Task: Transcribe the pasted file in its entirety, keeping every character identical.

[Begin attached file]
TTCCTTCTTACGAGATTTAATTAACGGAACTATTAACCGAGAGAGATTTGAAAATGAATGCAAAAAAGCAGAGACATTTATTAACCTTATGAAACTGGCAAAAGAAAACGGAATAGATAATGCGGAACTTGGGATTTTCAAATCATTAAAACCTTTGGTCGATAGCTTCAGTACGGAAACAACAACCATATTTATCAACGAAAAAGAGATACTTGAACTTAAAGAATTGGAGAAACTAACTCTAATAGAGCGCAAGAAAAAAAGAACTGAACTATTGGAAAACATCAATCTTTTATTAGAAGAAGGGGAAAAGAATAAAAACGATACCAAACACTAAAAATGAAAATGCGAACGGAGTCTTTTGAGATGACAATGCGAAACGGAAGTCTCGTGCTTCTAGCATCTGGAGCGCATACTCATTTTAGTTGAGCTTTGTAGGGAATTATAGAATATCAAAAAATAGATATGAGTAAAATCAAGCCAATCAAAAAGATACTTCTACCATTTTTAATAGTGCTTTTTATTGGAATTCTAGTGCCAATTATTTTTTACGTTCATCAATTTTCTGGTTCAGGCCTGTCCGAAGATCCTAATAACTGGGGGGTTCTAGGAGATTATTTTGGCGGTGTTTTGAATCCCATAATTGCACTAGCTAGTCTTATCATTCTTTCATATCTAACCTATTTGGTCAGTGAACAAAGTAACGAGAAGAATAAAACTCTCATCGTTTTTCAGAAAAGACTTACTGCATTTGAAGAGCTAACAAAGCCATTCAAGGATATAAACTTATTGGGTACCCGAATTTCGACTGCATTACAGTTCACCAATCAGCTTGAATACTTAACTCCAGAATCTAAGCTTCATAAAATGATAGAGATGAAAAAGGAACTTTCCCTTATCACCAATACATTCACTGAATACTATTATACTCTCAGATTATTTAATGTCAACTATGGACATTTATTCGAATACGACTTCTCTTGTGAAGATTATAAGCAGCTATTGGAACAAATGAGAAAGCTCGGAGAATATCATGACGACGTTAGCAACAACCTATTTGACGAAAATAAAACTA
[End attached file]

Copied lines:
TTCCTTCTTACGAGATTTAATTAACGGAACTATTAACCGAGAGAGATTTGAAAATGAATGCAAAAAAGCAGAGACATTTATTAACCTTATGAAACTGGCAAAAGAAAACGGAATAGATAATGCGGAACTTGGGATTTTCAAATCATTAAAACCTTTGGTCGATAGCTTCAGTACGGAAACAACAACCATATTTATCAACGAAAAAGAGATACTTGAACTTAAAGAATTGGAGAAACTAACTCTAATAGAGCGCAAGAAAAAAAGAACTGAACTATTGGAAAACATCAATCTTTTATTAGAAGAAGGGGAAAAGAATAAAAACGATACCAAACACTAAAAATGAAAATGCGAACGGAGTCTTTTGAGATGACAATGCGAAACGGAAGTCTCGTGCTTCTAGCATCTGGAGCGCATACTCATTTTAGTTGAGCTTTGTAGGGAATTATAGAATATCAAAAAATAGATATGAGTAAAATCAAGCCAATCAAAAAGATACTTCTACCATTTTTAATAGTGCTTTTTATTGGAATTCTAGTGCCAATTATTTTTTACGTTCATCAATTTTCTGGTTCAGGCCTGTCCGAAGATCCTAATAACTGGGGGGTTCTAGGAGATTATTTTGGCGGTGTTTTGAATCCCATAATTGCACTAGCTAGTCTTATCATTCTTTCATATCTAACCTATTTGGTCAGTGAACAAAGTAACGAGAAGAATAAAACTCTCATCGTTTTTCAGAAAAGACTTACTGCATTTGAAGAGCTAACAAAGCCATTCAAGGATATAAACTTATTGGGTACCCGAATTTCGACTGCATTACAGTTCACCAATCAGCTTGAATACTTAACTCCAGAATCTAAGCTTCATAAAATGATAGAGATGAAAAAGGAACTTTCCCTTATCACCAATACATTCACTGAATACTATTATACTCTCAGATTATTTAATGTCAACTATGGACATTTATTCGAATACGACTTCTCTTGTGAAGATTATAAGCAGCTATTGGAACAAATGAGAAAGCTCGGAGAATATCATGACGACGTTAGCAACAACCTATTTGACGAAAATAAAACTA